To determine the most appropriate and impactful accommodations for your child, first sit down with him to discuss and list his biggest school struggles. Encourage him to describe, in detail, why each one is a struggle, when he’s aware of the reasons. If he’s not sure why he’s having trouble with a certain task or area, brainstorm possibilities together.

Once you have a list of challenges, identify one or more accommodations to address each one. When you’re done, you’ll have a list of struggles and potential solutions ready to present to the school.

Not sure what to ask for? Here are some of the most effective classroom accommodations to help your child succeed in grades 9 through 12 — without sacrificing personal accountability. (Keep in mind, no student will need all of these accommodations.)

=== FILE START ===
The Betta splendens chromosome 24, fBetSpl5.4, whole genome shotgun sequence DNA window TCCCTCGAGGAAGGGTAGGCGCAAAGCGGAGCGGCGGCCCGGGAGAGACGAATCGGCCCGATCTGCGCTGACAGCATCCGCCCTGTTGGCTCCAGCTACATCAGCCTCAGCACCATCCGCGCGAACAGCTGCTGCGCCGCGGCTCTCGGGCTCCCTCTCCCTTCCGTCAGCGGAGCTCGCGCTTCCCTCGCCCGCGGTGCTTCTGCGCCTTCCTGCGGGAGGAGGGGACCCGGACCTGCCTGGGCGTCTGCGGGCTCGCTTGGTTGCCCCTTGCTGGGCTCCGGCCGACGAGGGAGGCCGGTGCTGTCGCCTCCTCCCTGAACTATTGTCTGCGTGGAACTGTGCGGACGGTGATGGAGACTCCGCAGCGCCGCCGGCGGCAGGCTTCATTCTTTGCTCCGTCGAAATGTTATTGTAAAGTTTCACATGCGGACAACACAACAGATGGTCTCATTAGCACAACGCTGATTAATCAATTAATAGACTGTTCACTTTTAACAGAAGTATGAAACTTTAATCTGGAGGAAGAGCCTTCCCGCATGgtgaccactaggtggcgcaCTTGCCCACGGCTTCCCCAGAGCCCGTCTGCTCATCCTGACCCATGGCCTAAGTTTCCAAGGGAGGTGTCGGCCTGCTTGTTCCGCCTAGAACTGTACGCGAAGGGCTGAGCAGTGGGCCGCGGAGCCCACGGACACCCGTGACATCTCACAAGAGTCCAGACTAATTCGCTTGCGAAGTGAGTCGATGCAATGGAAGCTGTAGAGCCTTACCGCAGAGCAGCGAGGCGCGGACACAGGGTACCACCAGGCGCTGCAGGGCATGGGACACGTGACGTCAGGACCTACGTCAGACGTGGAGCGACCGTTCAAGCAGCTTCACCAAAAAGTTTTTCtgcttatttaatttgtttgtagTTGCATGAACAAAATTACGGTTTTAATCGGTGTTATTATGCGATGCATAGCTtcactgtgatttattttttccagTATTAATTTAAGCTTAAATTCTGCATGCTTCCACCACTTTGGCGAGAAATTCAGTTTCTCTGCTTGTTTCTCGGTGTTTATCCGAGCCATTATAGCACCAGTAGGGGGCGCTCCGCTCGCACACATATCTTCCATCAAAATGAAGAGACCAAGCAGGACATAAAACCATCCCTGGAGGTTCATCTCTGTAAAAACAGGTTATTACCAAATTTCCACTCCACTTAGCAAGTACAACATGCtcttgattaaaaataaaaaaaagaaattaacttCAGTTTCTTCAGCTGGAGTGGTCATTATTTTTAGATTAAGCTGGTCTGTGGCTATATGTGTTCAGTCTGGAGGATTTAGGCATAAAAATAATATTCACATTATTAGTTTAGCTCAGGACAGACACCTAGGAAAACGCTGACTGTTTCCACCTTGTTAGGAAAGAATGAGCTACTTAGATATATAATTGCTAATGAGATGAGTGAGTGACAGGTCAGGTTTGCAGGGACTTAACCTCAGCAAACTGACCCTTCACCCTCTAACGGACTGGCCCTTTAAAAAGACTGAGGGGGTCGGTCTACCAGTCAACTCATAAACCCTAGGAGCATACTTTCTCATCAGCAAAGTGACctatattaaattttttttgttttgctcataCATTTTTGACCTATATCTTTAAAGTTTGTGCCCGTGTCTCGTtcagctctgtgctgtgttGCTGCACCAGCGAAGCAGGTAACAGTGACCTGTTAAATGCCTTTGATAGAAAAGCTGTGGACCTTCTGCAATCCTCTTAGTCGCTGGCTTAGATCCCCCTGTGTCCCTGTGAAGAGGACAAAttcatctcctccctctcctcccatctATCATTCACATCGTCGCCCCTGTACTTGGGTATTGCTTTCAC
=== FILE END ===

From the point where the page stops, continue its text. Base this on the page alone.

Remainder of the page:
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Potential High School Accommodations


  • Allow extra time on tests so the student is not rushed. Avoid timed tests of basic facts, if possible.
  • Provide frequent checks for accuracy during classwork. Set a certain number of problems to complete (one row only, or four or five problems), and check these before the student is permitted to continue.
  • List the steps/procedures for multi-step problems and algorithms. Post clearly numbered steps and/or give the student a desk-copy model of the steps needed to solve problems.
  • Keep sample math problems on the board and have the student write them in a notebook for reference.
  • Reduce the number of problems assigned. Ten completed problems written neatly, with work shown — rather than a full page of problems — is enough to assess a student’s understanding.